The US called for the rapid end of hostilities in Yemen, where three years of civil war have caused the worst humanitarian crisis in the world.
Defense Secretary James Mattis said that all parties would have to attend UN-led peace talks within the next 30 days.
Secretary of State Mike Pompeo urged the Saudi Arabia-led coalition, which is fighting against the rebel Houthi movement, to end their airstrikes in the populated areas.
The US is under increasing pressure to discontinue its support for the country's coalition.
United Nations human rights experts say coalition forces may have committed war crimes in Yemen, and humanitarian organizations say their partial blockade has helped bring 1
The assassination of the US Journalist Jamal Khashoggi, founded by Saudi Arabian agents in Istanbul this month, has also weighed on relations between Washington and Riyadh.
- Ending Yemen's Never-Ending War
- Yemen Crisis: Who's Fighting Who?
Why is there a war in Yemen?
Yemen was destroyed by a conflict that escalated in early 2015 when the Houthis escalated, seizing control of much of the west of the country and forcing President Abdrabbuh Mansour Hadi to flee overseas.
Alarmed by the rise of a group they saw as representing Iran, the United Arab Emirates, Saudi Arabia and seven other Arab states engaged in a conflict in an attempt to restore the government. They were supported by the US, UK and France.
According to the United Nations, at least 6,660 civilians were killed and 10,560 injured in the fighting. Thousands more civilians died of preventable causes, including malnutrition, illness and ill health.
What did the US officials say?
Speaking at the US Peace Institute in Washington, Mr. Mattis said the US had watched the conflict "for long enough."
"We need to move towards a peace effort here, and we can not say we will do that sometime in the future, we have to do this in the next 30 days," he said.
Mr Mattis added that all sides were asked to meet with UN Special Envoy Martin Griffiths in Sweden in November to "find a solution".
In a separate statement, Pompeo called on the Houthis to stop the rocket and drone strikes on Saudi Arabia. Arabia and the United Arab Emirates as well as the coalition to stop the air strikes settle all populated areas in Yemen.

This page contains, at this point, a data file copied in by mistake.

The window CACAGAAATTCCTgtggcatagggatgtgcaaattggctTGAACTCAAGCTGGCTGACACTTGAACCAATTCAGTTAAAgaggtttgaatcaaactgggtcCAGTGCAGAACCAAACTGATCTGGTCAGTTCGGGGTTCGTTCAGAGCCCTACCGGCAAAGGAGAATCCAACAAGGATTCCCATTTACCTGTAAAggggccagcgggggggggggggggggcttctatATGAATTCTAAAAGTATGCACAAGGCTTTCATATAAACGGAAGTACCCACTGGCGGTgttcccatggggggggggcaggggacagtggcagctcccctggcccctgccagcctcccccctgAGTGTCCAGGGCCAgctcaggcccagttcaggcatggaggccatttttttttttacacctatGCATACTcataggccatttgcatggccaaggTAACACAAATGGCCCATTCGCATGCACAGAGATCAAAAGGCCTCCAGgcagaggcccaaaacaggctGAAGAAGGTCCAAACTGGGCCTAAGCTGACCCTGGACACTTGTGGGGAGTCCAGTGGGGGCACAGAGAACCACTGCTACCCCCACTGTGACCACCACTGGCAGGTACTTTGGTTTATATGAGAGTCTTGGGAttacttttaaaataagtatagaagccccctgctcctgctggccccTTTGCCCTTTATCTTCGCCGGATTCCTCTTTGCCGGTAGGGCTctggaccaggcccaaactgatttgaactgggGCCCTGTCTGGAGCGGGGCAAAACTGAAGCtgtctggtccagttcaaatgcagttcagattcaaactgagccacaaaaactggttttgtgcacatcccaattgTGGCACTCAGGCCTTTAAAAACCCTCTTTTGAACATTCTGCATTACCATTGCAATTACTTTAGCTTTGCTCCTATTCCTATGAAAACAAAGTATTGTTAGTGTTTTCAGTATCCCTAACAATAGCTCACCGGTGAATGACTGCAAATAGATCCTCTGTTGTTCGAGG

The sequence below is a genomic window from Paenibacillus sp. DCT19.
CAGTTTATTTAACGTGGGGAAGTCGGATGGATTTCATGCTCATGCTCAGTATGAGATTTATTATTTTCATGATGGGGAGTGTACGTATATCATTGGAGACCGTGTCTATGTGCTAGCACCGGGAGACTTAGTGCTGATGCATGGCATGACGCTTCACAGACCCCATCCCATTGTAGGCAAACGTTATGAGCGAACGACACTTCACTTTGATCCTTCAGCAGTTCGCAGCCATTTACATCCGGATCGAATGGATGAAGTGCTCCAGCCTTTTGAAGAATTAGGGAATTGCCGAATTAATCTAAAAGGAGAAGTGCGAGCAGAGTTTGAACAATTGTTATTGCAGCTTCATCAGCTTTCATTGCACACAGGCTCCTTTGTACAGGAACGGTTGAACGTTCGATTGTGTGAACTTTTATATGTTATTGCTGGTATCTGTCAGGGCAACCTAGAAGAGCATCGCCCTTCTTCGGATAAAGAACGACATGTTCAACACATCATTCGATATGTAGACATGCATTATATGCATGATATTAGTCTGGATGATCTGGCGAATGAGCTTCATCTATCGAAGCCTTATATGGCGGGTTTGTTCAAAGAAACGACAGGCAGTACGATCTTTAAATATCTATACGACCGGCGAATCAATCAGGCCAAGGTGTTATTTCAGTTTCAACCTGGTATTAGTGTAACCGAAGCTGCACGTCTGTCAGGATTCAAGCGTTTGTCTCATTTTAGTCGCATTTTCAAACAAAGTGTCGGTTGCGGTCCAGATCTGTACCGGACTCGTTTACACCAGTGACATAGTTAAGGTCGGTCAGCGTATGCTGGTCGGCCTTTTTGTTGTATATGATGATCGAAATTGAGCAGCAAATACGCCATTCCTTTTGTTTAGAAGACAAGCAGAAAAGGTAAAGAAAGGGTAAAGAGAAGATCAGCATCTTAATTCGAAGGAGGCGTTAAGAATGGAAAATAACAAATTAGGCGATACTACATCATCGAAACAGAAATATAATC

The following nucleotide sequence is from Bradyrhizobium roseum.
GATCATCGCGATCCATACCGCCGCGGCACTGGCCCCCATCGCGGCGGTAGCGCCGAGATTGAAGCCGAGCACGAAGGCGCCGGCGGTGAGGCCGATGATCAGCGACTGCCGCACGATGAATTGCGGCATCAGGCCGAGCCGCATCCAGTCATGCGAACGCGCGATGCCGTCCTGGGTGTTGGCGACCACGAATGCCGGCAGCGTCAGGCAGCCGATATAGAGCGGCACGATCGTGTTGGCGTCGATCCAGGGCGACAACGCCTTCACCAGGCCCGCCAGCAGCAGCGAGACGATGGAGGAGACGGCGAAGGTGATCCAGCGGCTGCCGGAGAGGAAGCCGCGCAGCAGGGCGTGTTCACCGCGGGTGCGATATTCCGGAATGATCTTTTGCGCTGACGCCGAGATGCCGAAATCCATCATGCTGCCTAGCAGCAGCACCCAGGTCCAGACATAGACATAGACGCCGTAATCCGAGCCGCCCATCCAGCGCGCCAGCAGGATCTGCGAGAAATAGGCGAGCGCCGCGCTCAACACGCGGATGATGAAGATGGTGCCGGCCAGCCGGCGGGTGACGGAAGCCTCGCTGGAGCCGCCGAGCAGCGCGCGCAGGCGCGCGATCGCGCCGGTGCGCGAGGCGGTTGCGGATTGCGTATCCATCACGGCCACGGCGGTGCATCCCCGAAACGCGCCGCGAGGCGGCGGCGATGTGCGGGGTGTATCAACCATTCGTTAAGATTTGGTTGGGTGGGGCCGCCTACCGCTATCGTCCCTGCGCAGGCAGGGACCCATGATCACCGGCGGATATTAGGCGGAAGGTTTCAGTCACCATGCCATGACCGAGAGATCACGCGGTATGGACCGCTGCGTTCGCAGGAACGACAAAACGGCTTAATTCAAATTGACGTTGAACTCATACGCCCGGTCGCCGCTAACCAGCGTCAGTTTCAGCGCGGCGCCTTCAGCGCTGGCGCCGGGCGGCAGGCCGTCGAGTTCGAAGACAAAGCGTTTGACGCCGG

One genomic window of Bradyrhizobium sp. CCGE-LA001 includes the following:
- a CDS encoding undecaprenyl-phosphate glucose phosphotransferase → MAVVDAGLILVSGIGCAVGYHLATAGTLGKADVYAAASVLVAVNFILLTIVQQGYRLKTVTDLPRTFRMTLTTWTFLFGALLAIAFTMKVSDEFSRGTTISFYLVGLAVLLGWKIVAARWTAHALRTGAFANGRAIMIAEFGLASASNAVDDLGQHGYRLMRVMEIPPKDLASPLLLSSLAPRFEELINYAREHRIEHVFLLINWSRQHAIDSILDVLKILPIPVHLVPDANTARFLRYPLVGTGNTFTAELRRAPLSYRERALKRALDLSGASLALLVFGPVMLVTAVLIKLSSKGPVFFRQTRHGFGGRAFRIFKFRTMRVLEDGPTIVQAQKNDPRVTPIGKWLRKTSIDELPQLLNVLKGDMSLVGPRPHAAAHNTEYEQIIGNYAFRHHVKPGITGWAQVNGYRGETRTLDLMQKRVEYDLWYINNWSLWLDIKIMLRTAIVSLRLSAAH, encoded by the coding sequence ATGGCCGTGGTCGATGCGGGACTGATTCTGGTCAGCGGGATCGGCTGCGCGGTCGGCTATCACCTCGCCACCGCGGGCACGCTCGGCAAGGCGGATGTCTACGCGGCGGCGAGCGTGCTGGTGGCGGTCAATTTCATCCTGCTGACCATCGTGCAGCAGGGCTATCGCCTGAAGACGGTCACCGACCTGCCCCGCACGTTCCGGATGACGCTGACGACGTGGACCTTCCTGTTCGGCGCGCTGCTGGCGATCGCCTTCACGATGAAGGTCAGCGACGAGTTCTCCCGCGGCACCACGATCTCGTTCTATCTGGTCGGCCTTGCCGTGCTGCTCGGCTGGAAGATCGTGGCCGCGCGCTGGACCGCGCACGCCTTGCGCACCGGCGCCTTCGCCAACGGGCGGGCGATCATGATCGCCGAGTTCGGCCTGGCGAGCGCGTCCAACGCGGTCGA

"It is time to end this conflict, replace the conflict with compromise, and allow Yemenis to heal through peace and reconstruction," he added.
The Trump government has previously supported Griffiths' mediation efforts and called for a political solution to the conflict, in line with UN Security Council 2216, which demands that the Houthis withdraw from all their occupied territories and give up their heavy weapons. The Houthis have rejected the resolution.
Why the US Ceasefire is Significant
By James Landale, Diplomatic Correspondent, BBC News
For months, the Trump administration has said little about this bloody conflict and left its Saudi allies Take the lead. However, the remarks made by Mr Mattis and Mr Pompeo show that the US is engaging in ways that they have not done for some time.
So far, both the United States and the United Kingdom have refused to formally demand a ceasefire by the UN, while it was clear that neither side was willing to think about it. But that seems to have changed. The question is, of course, why?
Diplomats point to growing pressure from the US Congress to act before the elections. The US could also hope to use the backlash against Saudi Arabia for the murder of Jamal Khashoggi to put pressure on Riyadh to end the conflict. Some diplomats have even spoken of a Saudi compromise whereby Yemen is part of the rehabilitation of Crown Prince Mohammed Bin Salman, the de facto leader of the kingdom.
The big question is how Iran will react. Some diplomats have suggested that Tehran would not be unhappy to resign from Yemen, that its commitment there is always opportunistic and not strategic, and that it has greater priorities elsewhere. However, it is not clear whether Iran would be prepared to help the US impose sanctions on its economy after withdrawing from the Iranian nuclear deal.
The US movement is important, but there is still a long way to go before a ceasefire becomes possible, let alone a political process to put an end to the conflict.
What was the reaction?
There was no immediate response from the coalition led by Saudi Arabia, the Houthis or the government of Yemen.
But the head of the International Rescue Committee, former British Foreign Secretary David Miliband, said Washington's ceasefire call is "big news." 19659039] Media playback is not supported on your device.
"I hope that this represents an outburst of common sense in the American administration that is ultimately the key to success when it comes to making decisions Saudi Arabia-led coalition, "he told the BBC.
He also said Britain, China and Russia "should be ashamed of their silence". "Where do their statements repeat what Mike Pompeo and Jim Mattis have finally said," he asked.
United Kingdom Foreign Minister Alistair Burt told a parliamentary committee on Tuesday that the British government is pushing for a political solution to the Yemen conflict, but that would not suspend arms sales to Saudi Arabia.